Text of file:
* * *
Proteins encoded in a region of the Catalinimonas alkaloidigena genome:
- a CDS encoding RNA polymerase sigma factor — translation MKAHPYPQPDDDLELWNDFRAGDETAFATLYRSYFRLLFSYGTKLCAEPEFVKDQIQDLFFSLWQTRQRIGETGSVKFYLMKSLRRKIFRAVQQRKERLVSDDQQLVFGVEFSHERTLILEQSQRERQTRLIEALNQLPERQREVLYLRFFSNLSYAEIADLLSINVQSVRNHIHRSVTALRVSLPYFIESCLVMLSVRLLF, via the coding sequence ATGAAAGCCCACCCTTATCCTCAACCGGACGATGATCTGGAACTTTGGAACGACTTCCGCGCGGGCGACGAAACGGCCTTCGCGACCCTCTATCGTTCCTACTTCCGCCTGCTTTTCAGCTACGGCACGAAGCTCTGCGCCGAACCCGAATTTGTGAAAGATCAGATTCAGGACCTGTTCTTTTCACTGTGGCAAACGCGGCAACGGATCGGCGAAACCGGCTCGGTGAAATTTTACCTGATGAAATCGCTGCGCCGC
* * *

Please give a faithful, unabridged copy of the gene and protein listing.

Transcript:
Proteins encoded in a region of the Catalinimonas alkaloidigena genome:
- a CDS encoding RNA polymerase sigma factor — translation MKAHPYPQPDDDLELWNDFRAGDETAFATLYRSYFRLLFSYGTKLCAEPEFVKDQIQDLFFSLWQTRQRIGETGSVKFYLMKSLRRKIFRAVQQRKERLVSDDQQLVFGVEFSHERTLILEQSQRERQTRLIEALNQLPERQREVLYLRFFSNLSYAEIADLLSINVQSVRNHIHRSVTALRVSLPYFIESCLVMLSVRLLF, via the coding sequence ATGAAAGCCCACCCTTATCCTCAACCGGACGATGATCTGGAACTTTGGAACGACTTCCGCGCGGGCGACGAAACGGCCTTCGCGACCCTCTATCGTTCCTACTTCCGCCTGCTTTTCAGCTACGGCACGAAGCTCTGCGCCGAACCCGAATTTGTGAAAGATCAGATTCAGGACCTGTTCTTTTCACTGTGGCAAACGCGGCAACGGATCGGCGAAACCGGCTCGGTGAAATTTTACCTGATGAAATCGCTGCGCCGC